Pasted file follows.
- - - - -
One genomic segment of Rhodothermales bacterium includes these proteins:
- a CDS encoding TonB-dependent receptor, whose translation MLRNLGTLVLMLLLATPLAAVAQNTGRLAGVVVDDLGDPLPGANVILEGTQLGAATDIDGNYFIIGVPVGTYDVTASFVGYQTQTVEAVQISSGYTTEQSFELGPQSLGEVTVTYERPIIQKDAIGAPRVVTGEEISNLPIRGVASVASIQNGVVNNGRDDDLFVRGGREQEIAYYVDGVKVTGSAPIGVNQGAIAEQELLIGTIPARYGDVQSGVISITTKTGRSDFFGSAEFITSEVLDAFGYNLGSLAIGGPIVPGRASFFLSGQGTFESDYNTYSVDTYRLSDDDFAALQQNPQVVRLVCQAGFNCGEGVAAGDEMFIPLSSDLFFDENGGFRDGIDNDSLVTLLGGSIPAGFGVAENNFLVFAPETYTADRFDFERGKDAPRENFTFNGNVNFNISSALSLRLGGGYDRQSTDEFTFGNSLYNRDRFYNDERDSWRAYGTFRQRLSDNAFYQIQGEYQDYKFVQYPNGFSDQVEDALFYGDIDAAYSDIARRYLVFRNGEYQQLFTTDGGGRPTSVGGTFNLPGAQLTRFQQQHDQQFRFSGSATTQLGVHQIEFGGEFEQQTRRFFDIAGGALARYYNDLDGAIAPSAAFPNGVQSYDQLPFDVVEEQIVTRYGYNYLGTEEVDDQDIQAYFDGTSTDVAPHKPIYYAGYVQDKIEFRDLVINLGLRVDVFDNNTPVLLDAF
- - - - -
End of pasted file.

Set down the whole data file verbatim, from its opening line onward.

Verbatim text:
One genomic segment of Rhodothermales bacterium includes these proteins:
- a CDS encoding TonB-dependent receptor, whose translation MLRNLGTLVLMLLLATPLAAVAQNTGRLAGVVVDDLGDPLPGANVILEGTQLGAATDIDGNYFIIGVPVGTYDVTASFVGYQTQTVEAVQISSGYTTEQSFELGPQSLGEVTVTYERPIIQKDAIGAPRVVTGEEISNLPIRGVASVASIQNGVVNNGRDDDLFVRGGREQEIAYYVDGVKVTGSAPIGVNQGAIAEQELLIGTIPARYGDVQSGVISITTKTGRSDFFGSAEFITSEVLDAFGYNLGSLAIGGPIVPGRASFFLSGQGTFESDYNTYSVDTYRLSDDDFAALQQNPQVVRLVCQAGFNCGEGVAAGDEMFIPLSSDLFFDENGGFRDGIDNDSLVTLLGGSIPAGFGVAENNFLVFAPETYTADRFDFERGKDAPRENFTFNGNVNFNISSALSLRLGGGYDRQSTDEFTFGNSLYNRDRFYNDERDSWRAYGTFRQRLSDNAFYQIQGEYQDYKFVQYPNGFSDQVEDALFYGDIDAAYSDIARRYLVFRNGEYQQLFTTDGGGRPTSVGGTFNLPGAQLTRFQQQHDQQFRFSGSATTQLGVHQIEFGGEFEQQTRRFFDIAGGALARYYNDLDGAIAPSAAFPNGVQSYDQLPFDVVEEQIVTRYGYNYLGTEEVDDQDIQAYFDGTSTDVAPHKPIYYAGYVQDKIEFRDLVINLGLRVDVFDNNTPVLLDAF